Note: This is my fourth and last blog post (for now) in my series on “Lockean takings.”
I want to conclude this series by noting the “Hohfeldian” structure (see image below) of the self-ownership principle. In brief, if each person owns the legal right to his labor, if each person is a self-owner, so to speak, then–regardless of whether this right originates in natural law (Locke), social utility (Hume), or positive law–this right generates a correlative duty on the part of others.
This Hohfeldian analysis also highlights the reciprocal nature of the pandemic problem. On the one hand, not shutting down the economy makes it easier for the pandemic to spread, but on the other, the decision to order an economic shutdown also imposes significant costs on “non-essential” workers. If the government is going to order “non-essential” workers to stay at home for the greater good, then the government is also required under the Constitution to pay “just compensation” in exchange for one’s cooperation. This property rights approach to the pandemic not only respects the federal structure of our constitutional system of government, it also represents a fair compromise between our need to make significant sacrifices for the common good by staying at home for a reasonable period of time and our bedrock self-ownership right as well as our moral right to receive some of form of meaningful or just compensation in exchange for the deprivation of liberty.
One more thing. My Lockean or labor-as-property approach also follows from the reasoning in Robert Nozick’s Anarchy, State, and Utopia. Nozick begins with the premise that every person has rights, including the right to liberty and property. Specifically, in Nozick’s words, “Individuals have rights, and there are things no person or group may do to them (without violating their rights).” These rights are pre-political and must be respected by all, but at the same time, these rights are limited by the existence of other rights-holders and the existence of correlative duties. As a result, you must respect the rights of others; you do not have the right to cross any moral boundaries while you are exercising your rights. Specifically, you do not have the right to impose unjustified harms or unjustified risks on others.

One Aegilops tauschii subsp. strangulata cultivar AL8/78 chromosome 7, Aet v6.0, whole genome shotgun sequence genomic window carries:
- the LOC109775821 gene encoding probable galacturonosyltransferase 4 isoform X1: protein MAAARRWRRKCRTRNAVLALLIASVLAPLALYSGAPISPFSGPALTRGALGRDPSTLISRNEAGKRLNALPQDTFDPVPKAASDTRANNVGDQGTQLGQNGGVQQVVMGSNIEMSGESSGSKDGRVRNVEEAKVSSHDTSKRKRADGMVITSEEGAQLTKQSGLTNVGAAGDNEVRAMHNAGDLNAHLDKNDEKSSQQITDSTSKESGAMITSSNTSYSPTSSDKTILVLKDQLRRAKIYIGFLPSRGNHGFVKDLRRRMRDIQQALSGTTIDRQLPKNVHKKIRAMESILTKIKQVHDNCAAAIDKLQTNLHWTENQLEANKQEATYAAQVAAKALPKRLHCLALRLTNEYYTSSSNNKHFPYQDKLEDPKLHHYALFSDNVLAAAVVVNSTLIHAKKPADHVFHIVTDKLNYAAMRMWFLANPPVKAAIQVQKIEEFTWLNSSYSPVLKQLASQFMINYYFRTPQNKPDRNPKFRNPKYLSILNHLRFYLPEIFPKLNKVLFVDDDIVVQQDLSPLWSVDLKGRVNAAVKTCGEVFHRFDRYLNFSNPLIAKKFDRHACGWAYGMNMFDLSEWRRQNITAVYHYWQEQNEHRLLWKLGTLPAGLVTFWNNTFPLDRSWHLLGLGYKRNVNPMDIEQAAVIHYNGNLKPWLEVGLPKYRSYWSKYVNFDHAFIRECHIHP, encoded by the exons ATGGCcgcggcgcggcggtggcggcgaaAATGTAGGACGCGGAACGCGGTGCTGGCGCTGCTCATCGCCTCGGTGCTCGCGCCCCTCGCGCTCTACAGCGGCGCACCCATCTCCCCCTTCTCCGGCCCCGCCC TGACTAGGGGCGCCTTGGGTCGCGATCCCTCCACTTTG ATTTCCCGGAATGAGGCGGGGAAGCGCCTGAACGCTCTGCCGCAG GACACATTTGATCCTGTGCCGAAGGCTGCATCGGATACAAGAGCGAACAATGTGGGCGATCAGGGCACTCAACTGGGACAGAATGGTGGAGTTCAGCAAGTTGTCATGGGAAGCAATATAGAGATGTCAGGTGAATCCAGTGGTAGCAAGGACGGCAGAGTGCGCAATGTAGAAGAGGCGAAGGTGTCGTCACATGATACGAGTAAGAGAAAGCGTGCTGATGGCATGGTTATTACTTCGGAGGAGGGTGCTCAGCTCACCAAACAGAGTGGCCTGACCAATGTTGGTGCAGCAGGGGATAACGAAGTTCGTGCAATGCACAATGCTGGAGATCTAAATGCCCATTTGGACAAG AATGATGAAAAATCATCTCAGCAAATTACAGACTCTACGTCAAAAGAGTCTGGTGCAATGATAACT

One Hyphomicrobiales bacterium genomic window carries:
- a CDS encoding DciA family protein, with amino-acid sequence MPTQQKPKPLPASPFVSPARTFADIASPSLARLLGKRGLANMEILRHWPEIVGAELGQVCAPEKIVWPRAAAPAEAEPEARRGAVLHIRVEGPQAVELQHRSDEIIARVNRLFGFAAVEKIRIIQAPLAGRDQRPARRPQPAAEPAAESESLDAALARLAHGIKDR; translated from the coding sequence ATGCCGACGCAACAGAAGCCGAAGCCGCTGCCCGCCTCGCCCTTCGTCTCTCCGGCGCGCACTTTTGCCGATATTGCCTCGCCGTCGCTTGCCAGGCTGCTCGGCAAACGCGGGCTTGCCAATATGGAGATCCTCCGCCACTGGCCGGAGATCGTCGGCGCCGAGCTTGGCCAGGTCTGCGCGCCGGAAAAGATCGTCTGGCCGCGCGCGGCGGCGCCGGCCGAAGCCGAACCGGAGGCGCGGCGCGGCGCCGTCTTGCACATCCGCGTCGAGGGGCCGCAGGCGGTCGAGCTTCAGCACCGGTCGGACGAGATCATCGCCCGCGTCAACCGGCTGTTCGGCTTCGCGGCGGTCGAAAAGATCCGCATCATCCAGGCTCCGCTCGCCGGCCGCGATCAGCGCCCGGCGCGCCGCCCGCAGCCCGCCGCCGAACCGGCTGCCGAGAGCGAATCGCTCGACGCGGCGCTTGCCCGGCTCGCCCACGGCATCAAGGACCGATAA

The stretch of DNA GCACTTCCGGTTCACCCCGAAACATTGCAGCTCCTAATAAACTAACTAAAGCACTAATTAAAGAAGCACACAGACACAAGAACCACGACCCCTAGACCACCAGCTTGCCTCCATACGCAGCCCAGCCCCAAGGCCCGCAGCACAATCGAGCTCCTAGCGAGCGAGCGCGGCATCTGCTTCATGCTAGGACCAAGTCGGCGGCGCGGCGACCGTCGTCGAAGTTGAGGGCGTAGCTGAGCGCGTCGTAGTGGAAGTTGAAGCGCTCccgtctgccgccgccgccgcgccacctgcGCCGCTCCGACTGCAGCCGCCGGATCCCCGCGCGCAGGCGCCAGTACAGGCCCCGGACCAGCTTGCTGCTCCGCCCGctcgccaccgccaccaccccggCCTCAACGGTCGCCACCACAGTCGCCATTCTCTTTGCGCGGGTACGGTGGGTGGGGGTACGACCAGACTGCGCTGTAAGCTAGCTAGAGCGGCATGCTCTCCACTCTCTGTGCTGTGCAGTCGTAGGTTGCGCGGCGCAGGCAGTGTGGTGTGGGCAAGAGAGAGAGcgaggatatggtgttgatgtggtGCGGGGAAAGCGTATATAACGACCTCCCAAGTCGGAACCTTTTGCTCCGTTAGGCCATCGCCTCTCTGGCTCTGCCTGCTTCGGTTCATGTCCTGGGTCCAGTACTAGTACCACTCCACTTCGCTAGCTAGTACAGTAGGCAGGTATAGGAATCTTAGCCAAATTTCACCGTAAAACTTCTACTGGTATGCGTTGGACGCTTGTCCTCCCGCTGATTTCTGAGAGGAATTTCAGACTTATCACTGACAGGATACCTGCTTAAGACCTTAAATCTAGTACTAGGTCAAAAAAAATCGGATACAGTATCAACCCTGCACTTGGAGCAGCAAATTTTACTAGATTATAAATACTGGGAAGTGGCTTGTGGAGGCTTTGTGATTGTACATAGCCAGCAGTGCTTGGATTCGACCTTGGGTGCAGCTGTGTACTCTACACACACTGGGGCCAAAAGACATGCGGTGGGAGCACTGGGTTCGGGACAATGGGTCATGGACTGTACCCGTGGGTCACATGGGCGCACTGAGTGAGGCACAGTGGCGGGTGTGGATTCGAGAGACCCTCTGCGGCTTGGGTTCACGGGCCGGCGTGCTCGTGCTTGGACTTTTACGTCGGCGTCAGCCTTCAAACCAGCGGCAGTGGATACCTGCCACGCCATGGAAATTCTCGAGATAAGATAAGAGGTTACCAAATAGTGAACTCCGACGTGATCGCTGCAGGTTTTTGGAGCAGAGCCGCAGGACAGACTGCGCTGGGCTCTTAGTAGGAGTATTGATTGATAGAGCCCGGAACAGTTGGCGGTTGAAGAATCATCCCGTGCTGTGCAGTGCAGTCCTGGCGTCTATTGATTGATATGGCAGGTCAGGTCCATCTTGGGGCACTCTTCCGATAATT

This Nozickian or classical liberal approach may appear unworkable in the context of a pandemic because one person’s refusal to engage in social distancing by itself creates significant risks for innocent third parties, including the risk of death for persons with underlying medical conditions. In other words, every human activity–no matter how benign its motivation or useful its consequences–carries some positive and nontrivial risk of injury to self and to others. Or as Nozick (1974, p. 75) himself points out, “it is difficult to imagine a principled way in which the natural rights tradition can draw the line to fix which probabilities impose unacceptably great risks upon others.” Here is where the Hohfeldian logic of the self-ownership principle comes into play. If an economic shutdown is indeed the most effective method of saving lives during a pandemic–by requiring workers to stay at home and businesses to shut down–, then everyone who is inconvenienced by the shutdown (rich or poor) must be compensated for this inconvenience as soon as possible by the governmental entities that ordered the shutdown. (Footnotes are below the fold.)
 See generally Hohfeld (1913). In brief, Professor Wesley Newcomb Hohfeld had noticed the ubiquity of “rights” talk in law. Among other things, he noticed that the word “right” can have several different meanings, and he created a comprehensive taxonomy of “jural opposites” and “jural correlatives” to explain the structure and logic of these different types of legal rights. Hohfeld’s influential analysis of the structure and logic of legal rights was further elaborated by Arthur L. Corbin (1919, 1921), and continues to be taught today. See, e.g., Nyquist (2002). Cf. Schlag (2015) p. 187: “One of the most striking aspects of Hohfeld’s work is how much its architecture and arguments remain relevant–even bitingly so.”
 See, e.g., Steiner (2009), pp. 1-2.
 My argument here is based on Coase (1960) and on Guerra-Pujol (2020a).
 Nozick (1974).
 See Nozick (1974), p. ix.
 Again, see Hohfeld (1913).
 Or following the logic of Coase (1960, p. 1), the problem here is of a “reciprocal nature.”